The cat threw up on Louis MacNeice. I moved on to Theodora Fitzgibbon (With Love, 1982), who though air-headed is nice. Louis will dry out eventually, but will I want to go back to him ? Looking forward to: The City & the City.
Monthly Archives: January 2009
The pale warm sun throwing very definite shadows of gravestones. The dead leaves scattered on the grass. The bulk of the church, and its shadow dividing the graveyard. A few flowers in cellophane decorating a new grave. The stones, whose inscriptions all seem to face away from the sun, look like dark Gothic windows. Hannah Mary Beardsall is buried here, daughter of Sarah Sandford; as is 267406 Private A Bailey who gave up his identity to the Northumberland Fusiliers, in which war is not clear; and Parker Hinchcliffe, draped in blackberry suckers, oak and holly at the shoulder of his greenish stone, which is carved to represent a scroll. Others lie completely hidden. Nevertheless the churchyard has a kind of calm which I associate with oak woods under some moorland crag in October, until two boys go in with sticks and run about banging them on the gravestones.
Louis MacNeice on El Greco: “Those elongated saints of his are built for speed…”
A prison for the heart. The heart’s longings emerge squashed and distorted, in grimaces made inhuman by the sheer length of time they have been held in place: as if everyone you see there had spent their lives walking poorly-dressed into the wind and rain, which they have not. Hurt from the very beginning, the heart eats too many cakes. It deforms itself looking away from mirrors. It learns to ironise everything. At eighteen years old it has already collapsed like a senile face. You burst into tears on its behalf without knowing why. This city is no place for the heart, which therefore tries not to recognise itself in shop windows full of too-cheap clothes but keeps up a bright chat about its contact lenses, its colon & its high fibre diet. When the heart stares straight out at you here–as in children or lunatics–it’s a frightening, exhilarating experience.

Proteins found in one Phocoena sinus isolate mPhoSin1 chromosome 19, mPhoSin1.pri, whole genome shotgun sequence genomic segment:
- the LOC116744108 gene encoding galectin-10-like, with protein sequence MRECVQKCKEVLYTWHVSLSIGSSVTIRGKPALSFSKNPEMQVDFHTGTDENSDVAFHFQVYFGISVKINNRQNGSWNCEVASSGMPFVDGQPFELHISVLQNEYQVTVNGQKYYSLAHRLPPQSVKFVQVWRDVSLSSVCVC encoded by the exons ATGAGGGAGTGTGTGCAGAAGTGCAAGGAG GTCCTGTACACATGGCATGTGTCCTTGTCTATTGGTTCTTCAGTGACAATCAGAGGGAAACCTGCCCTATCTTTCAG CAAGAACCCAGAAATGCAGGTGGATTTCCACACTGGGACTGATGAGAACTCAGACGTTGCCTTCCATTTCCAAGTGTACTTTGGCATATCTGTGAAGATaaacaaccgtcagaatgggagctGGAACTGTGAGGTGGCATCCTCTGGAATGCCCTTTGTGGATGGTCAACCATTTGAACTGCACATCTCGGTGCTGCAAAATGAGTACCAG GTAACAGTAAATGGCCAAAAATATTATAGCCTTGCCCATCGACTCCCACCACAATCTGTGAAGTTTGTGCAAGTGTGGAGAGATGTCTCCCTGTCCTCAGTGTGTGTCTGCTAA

A drawing of the town hall: the artist has subtly accentuated the portico, with its monolithic pillars and architrave, to make it seem menacing and gloomy. Old men sleep in the side doorways. There’s a blanket, a pile of dirty coats. Further on, outside the mall, someone is hosing down the pavement.
C, who, as you recall, remained invulnerable to the contagion from beyond the stars, has a copy of the Four Corners Books edition of Dracula, with illustrations by Sheffield artist James Pyman. Will she turn out to be Stoker-proof too ? Maybe the sly old count can work his magic on her. Or maybe Pyman’s “hazy pencil works”, which “narrate momentary daydreams or hallucinations in contoured objects”, will do the trick. We shall have to see.
Re-reading: Jocelyn Brooke, The Orchid Trilogy. Comparing bits of: Hawaian Roller Coaster Ride (Elvis), Ragged Wood (Fleet Foxes) & Sitting in Limbo (Jimmy Cliff). Don’t ask. I mean, really, just don’t ask.